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Inaccurate data in scientific papers can result from honest error or intentional falsification. This study attempted to determine the percentage of published papers that contain inappropriate image duplication, a specific type of inaccurate data. The images from a total of 20,621 papers published in 40 scientific journals from 1995 to 2014 were visually screened. Overall, 3.8% of published papers contained problematic figures, with at least half exhibiting features suggestive of deliberate manipulation. The prevalence of papers with problematic images has risen markedly during the past decade. Additional papers written by authors of papers with problematic images had an increased likelihood of containing problematic images as well. As this analysis focused only on one type of data, it is likely that the actual prevalence of inaccurate data in the published literature is higher. The marked variation in the frequency of problematic images among journals suggests that journal practices, such as prepublication image screening, influence the quality of the scientific literature.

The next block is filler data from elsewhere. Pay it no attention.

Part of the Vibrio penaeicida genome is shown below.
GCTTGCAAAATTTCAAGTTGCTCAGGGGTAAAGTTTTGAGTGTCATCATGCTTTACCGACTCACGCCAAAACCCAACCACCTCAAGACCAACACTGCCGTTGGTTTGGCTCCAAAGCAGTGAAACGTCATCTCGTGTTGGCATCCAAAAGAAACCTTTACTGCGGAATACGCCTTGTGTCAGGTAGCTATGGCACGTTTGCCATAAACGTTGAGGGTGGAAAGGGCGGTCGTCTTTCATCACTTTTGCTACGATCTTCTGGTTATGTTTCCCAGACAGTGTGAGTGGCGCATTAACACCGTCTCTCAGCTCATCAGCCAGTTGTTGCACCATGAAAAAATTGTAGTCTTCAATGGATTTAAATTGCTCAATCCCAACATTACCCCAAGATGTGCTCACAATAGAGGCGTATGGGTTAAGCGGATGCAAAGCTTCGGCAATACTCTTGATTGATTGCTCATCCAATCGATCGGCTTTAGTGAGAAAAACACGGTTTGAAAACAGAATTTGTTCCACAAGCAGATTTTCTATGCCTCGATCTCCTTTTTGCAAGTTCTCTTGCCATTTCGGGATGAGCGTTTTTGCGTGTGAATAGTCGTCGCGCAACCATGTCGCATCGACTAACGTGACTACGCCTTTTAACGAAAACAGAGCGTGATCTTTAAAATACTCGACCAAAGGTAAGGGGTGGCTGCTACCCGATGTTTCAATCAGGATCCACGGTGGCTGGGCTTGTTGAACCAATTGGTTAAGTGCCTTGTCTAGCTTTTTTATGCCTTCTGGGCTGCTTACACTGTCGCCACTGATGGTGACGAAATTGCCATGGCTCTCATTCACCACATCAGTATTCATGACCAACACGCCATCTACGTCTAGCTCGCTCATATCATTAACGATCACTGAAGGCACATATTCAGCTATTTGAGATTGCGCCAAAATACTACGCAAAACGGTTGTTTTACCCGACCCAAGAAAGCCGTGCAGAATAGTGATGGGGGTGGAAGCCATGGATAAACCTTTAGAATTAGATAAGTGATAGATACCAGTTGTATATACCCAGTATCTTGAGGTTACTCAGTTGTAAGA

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In the past I've mentioned some of the concerns about antibody selectivity, the problems with irreproducible studies and the need for well characterised chemical probes. Elisabeth Bik has been looking at concerns with some of the images in the published literature,...